I must affirm the ALJ's decision if it is supported by substantial evidence. 42 U.S.C. § 405(g); Monsour Med. Ctr. v. Heckler, 806 F.2d 1185, 1190 (3d Cir. 1986). “Substantial evidence ‘does not mean a large or considerable amount of evidence, but rather such relevant evidence as a reasonable mind might accept as adequate to support a conclusion.'” Hartranft v. Apfel, 181 F.3d 358, 360 (3d Cir. 1999) (quoting Pierce v. Underwood, 487 U.S. 552, 565, 108 S.Ct. 2531, 101 L.Ed.2d 490 (1988)). “The presence of evidence in the record that supports a contrary conclusion does not undermine the Commissioner's decision so long as the record provides substantial support for that decision.” Malloy v. Comm'r of Soc. Sec., 306 F. App'x 761, 764 (3d Cir. 2009).

         I must review de novo those portions of the Report and Recommendation or specific proposed findings of fact to which objection is made. 28 U.S.C. § 636(b)(1); Brown v. Astrue, 649 F.3d 193, 195 (3d Cir. 2011). I may “accept, reject, or modify, in whole or in part, [the Magistrate Judge's] findings and recommendations.” 28 U.S.C. § 636(b)(1). It is also within my discretion to rely on the findings and recommendations of the Magistrate Judge to which no objection has been made. See United States v. Raddatz, 447 U.S. 667, 676 (1980).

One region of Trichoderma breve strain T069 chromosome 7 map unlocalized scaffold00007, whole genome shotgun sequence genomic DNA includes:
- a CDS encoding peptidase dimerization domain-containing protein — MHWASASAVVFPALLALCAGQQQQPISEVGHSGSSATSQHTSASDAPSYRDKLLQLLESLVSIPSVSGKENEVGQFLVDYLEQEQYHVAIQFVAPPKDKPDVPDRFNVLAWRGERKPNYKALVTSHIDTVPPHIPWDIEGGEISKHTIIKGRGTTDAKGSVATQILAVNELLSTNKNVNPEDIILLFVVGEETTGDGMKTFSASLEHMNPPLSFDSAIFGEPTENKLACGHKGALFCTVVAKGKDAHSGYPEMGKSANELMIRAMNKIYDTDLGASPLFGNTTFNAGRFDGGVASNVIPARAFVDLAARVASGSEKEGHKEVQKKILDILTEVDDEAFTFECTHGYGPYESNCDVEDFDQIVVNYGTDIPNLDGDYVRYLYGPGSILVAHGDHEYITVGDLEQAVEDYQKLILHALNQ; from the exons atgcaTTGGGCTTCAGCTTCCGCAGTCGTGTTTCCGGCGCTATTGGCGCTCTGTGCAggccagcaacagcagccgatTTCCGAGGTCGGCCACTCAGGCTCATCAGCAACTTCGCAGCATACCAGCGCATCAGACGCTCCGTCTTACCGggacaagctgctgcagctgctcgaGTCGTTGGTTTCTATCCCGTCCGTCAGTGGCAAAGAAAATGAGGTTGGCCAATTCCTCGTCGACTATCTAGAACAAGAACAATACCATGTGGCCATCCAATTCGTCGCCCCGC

A. The Commissioner's Objections

         The Commissioner objects to the Magistrate Judge's recommendation that I remand so that the ALJ may correct both his assessment of Plaintiff's residual functional capacity and hypothetical to the Vocational Expert. (Def.'s Obj., Doc. No. 17.) First, the ALJ described Plaintiff's RFC as follows:

[T]he claimant has the residual functional capacity to perform light work as defined in 20 CFR 404.1567(b) and 41.6.967(B) except she can lift up to twenty pounds. She can stand and/or walk for six hours total in an eight hour workday. She can sit for six hours total in an eight-hour workday. She can perform no tasks involving detailed instructions. She is unable to do the same repetitive motion continuously throughout the day, such as in an assembly line, but she is able to do a variety of functions bilaterally.